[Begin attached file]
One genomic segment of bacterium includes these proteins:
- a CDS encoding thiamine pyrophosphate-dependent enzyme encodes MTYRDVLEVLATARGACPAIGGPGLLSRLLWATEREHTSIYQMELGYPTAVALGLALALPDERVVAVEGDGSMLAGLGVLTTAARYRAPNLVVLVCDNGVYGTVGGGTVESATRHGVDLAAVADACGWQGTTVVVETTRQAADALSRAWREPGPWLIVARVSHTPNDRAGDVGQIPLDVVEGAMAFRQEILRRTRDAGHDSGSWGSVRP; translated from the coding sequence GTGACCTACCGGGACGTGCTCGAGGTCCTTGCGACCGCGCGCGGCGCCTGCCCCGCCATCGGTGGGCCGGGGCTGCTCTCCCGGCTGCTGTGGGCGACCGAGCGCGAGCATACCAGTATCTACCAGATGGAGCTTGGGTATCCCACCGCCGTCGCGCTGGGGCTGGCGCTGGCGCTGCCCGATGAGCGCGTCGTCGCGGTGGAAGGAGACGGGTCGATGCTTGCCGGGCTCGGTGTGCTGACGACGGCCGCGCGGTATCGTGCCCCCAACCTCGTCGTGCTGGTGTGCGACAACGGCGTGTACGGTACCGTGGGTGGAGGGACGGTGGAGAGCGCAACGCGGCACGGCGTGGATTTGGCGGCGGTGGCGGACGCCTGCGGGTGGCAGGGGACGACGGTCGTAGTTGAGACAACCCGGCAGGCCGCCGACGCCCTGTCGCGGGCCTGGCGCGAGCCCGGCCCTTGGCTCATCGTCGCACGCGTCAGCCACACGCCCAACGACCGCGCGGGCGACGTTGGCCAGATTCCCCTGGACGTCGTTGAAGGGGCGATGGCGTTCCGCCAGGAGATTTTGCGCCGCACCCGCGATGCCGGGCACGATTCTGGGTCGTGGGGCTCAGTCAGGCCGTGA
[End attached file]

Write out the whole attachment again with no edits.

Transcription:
One genomic segment of bacterium includes these proteins:
- a CDS encoding thiamine pyrophosphate-dependent enzyme encodes MTYRDVLEVLATARGACPAIGGPGLLSRLLWATEREHTSIYQMELGYPTAVALGLALALPDERVVAVEGDGSMLAGLGVLTTAARYRAPNLVVLVCDNGVYGTVGGGTVESATRHGVDLAAVADACGWQGTTVVVETTRQAADALSRAWREPGPWLIVARVSHTPNDRAGDVGQIPLDVVEGAMAFRQEILRRTRDAGHDSGSWGSVRP; translated from the coding sequence GTGACCTACCGGGACGTGCTCGAGGTCCTTGCGACCGCGCGCGGCGCCTGCCCCGCCATCGGTGGGCCGGGGCTGCTCTCCCGGCTGCTGTGGGCGACCGAGCGCGAGCATACCAGTATCTACCAGATGGAGCTTGGGTATCCCACCGCCGTCGCGCTGGGGCTGGCGCTGGCGCTGCCCGATGAGCGCGTCGTCGCGGTGGAAGGAGACGGGTCGATGCTTGCCGGGCTCGGTGTGCTGACGACGGCCGCGCGGTATCGTGCCCCCAACCTCGTCGTGCTGGTGTGCGACAACGGCGTGTACGGTACCGTGGGTGGAGGGACGGTGGAGAGCGCAACGCGGCACGGCGTGGATTTGGCGGCGGTGGCGGACGCCTGCGGGTGGCAGGGGACGACGGTCGTAGTTGAGACAACCCGGCAGGCCGCCGACGCCCTGTCGCGGGCCTGGCGCGAGCCCGGCCCTTGGCTCATCGTCGCACGCGTCAGCCACACGCCCAACGACCGCGCGGGCGACGTTGGCCAGATTCCCCTGGACGTCGTTGAAGGGGCGATGGCGTTCCGCCAGGAGATTTTGCGCCGCACCCGCGATGCCGGGCACGATTCTGGGTCGTGGGGCTCAGTCAGGCCGTGA